Benedictine monk, Fr Anthony Ruff, who is Associate Professor of Theology at Collegeville and a chant expert, has publicly withdrawn from all his upcoming speaking engagements on the Roman Missal in dioceses across the United States. He has published an Open Letter to the U.S. Roman Catholic Bishops on the forthcoming English translation of the Missal. The letter includes

I love the Church, I love the sacred liturgy, I love chant in Latin and English, and I treasure being involved with all these as a monk and priest. It has been an honor to serve until recently as chairman of the music committee of the International Commission on English in the Liturgy (ICEL) that prepared all the chants for the new missal. But my involvement in that process, as well as my observation of the Holy See’s handling of scandal, has gradually opened my eyes to the deep problems in the structures of authority of our church.

The forthcoming missal is but a part of a larger pattern of top-down impositions by a central authority that does not consider itself accountable to the larger church. When I think of how secretive the translation process was, how little consultation was done with priests or laity, how the Holy See allowed a small group to hijack the translation at the final stage, how unsatisfactory the final text is, how this text was imposed on national conferences of bishops in violation of their legitimate episcopal authority, how much deception and mischief have marked this process—and then when I think of Our Lord’s teachings on service and love and unity…I weep.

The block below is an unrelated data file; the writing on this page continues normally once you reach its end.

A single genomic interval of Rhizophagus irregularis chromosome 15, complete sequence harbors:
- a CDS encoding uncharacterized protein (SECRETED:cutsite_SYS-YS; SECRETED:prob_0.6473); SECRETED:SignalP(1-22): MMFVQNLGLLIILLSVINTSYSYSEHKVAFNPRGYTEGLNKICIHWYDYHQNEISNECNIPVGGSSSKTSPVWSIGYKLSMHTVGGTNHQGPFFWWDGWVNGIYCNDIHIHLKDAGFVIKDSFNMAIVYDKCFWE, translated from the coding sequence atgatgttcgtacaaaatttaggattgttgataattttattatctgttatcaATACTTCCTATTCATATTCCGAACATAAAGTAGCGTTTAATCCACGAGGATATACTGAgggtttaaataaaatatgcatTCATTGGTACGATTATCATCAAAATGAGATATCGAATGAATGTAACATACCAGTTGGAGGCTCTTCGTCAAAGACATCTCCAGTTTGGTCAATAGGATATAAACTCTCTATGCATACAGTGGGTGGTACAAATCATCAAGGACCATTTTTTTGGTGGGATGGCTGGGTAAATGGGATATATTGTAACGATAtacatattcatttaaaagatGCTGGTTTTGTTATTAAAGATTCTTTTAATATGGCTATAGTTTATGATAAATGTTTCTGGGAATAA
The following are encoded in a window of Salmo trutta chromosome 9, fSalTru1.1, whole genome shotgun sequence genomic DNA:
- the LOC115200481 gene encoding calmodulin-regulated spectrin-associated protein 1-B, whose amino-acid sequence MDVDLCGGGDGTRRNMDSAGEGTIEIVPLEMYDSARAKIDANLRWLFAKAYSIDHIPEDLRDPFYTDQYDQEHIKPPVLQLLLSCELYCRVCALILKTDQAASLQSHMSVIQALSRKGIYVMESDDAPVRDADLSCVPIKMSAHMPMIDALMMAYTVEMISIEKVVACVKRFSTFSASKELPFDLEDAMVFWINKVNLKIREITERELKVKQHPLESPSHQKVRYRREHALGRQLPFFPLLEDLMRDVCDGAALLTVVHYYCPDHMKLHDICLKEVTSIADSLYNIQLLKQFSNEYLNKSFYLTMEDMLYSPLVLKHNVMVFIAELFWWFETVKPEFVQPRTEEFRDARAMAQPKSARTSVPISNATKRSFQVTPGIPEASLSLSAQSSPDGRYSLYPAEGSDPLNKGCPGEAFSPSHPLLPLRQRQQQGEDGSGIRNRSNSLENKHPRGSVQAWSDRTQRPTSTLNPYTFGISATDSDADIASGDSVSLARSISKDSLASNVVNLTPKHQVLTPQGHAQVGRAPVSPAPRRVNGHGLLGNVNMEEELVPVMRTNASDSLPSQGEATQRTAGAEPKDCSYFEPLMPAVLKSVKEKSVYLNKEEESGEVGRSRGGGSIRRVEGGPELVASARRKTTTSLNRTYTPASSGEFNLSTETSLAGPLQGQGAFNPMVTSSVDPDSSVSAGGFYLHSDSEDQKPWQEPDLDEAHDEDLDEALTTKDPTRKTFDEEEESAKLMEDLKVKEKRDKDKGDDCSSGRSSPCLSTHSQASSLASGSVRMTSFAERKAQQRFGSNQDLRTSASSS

At the same time the Irish Association of Catholic Priests has urgently called on the bishops to defer the introduction of the new translation for five years. (Full report here).

Meanwhile, back here in NZ where the RC Church is actually using the new translation, but only for the parts the congregation uses, the fortnightly NZ Catholic newspaper has long letters mostly critical of the new translation; critical of the individualistic version of the creed, the difficulty of understanding some of the translation, the poor English syntax and style, the exclusiveness of “men”, and the poor quality of the new music. One letter responds to Stewart Homan who also had objected to the music, “The New Zealand Catholic Bishops Conference must comply with the mandate of the Holy See, as must all Catholics: “He who hears you, hears me.” (sic.) I pray that Stewart Homan will not vote with his feet and walk the broad way.

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